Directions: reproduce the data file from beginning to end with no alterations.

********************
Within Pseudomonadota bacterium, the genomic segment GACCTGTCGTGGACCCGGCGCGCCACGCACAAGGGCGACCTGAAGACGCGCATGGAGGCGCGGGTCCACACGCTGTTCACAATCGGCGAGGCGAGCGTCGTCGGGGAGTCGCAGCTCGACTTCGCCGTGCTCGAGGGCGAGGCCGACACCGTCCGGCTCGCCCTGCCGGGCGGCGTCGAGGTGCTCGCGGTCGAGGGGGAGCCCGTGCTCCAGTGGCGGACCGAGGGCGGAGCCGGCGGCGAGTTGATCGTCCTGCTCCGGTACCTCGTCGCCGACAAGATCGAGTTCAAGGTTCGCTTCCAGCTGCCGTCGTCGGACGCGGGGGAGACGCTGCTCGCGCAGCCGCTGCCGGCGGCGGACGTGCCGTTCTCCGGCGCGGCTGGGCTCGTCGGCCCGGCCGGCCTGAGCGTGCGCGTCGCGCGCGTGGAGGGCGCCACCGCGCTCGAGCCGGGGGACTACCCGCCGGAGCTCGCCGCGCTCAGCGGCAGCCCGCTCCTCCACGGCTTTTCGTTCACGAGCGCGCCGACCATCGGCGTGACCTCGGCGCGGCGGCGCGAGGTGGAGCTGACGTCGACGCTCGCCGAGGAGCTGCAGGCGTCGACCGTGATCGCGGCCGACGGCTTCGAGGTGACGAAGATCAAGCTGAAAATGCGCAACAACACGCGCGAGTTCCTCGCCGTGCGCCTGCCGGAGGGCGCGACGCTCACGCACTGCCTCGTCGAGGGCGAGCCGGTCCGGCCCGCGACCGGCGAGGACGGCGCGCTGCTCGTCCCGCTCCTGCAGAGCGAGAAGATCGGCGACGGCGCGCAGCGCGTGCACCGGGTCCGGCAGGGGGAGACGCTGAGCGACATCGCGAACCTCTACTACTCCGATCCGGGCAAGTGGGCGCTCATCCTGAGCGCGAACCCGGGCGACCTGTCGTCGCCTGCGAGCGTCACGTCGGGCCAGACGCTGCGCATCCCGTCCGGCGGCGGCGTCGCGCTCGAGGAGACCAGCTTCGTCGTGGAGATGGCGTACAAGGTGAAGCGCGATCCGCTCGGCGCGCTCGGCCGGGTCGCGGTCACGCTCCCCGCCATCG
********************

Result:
Within Pseudomonadota bacterium, the genomic segment GACCTGTCGTGGACCCGGCGCGCCACGCACAAGGGCGACCTGAAGACGCGCATGGAGGCGCGGGTCCACACGCTGTTCACAATCGGCGAGGCGAGCGTCGTCGGGGAGTCGCAGCTCGACTTCGCCGTGCTCGAGGGCGAGGCCGACACCGTCCGGCTCGCCCTGCCGGGCGGCGTCGAGGTGCTCGCGGTCGAGGGGGAGCCCGTGCTCCAGTGGCGGACCGAGGGCGGAGCCGGCGGCGAGTTGATCGTCCTGCTCCGGTACCTCGTCGCCGACAAGATCGAGTTCAAGGTTCGCTTCCAGCTGCCGTCGTCGGACGCGGGGGAGACGCTGCTCGCGCAGCCGCTGCCGGCGGCGGACGTGCCGTTCTCCGGCGCGGCTGGGCTCGTCGGCCCGGCCGGCCTGAGCGTGCGCGTCGCGCGCGTGGAGGGCGCCACCGCGCTCGAGCCGGGGGACTACCCGCCGGAGCTCGCCGCGCTCAGCGGCAGCCCGCTCCTCCACGGCTTTTCGTTCACGAGCGCGCCGACCATCGGCGTGACCTCGGCGCGGCGGCGCGAGGTGGAGCTGACGTCGACGCTCGCCGAGGAGCTGCAGGCGTCGACCGTGATCGCGGCCGACGGCTTCGAGGTGACGAAGATCAAGCTGAAAATGCGCAACAACACGCGCGAGTTCCTCGCCGTGCGCCTGCCGGAGGGCGCGACGCTCACGCACTGCCTCGTCGAGGGCGAGCCGGTCCGGCCCGCGACCGGCGAGGACGGCGCGCTGCTCGTCCCGCTCCTGCAGAGCGAGAAGATCGGCGACGGCGCGCAGCGCGTGCACCGGGTCCGGCAGGGGGAGACGCTGAGCGACATCGCGAACCTCTACTACTCCGATCCGGGCAAGTGGGCGCTCATCCTGAGCGCGAACCCGGGCGACCTGTCGTCGCCTGCGAGCGTCACGTCGGGCCAGACGCTGCGCATCCCGTCCGGCGGCGGCGTCGCGCTCGAGGAGACCAGCTTCGTCGTGGAGATGGCGTACAAGGTGAAGCGCGATCCGCTCGGCGCGCTCGGCCGGGTCGCGGTCACGCTCCCCGCCATCG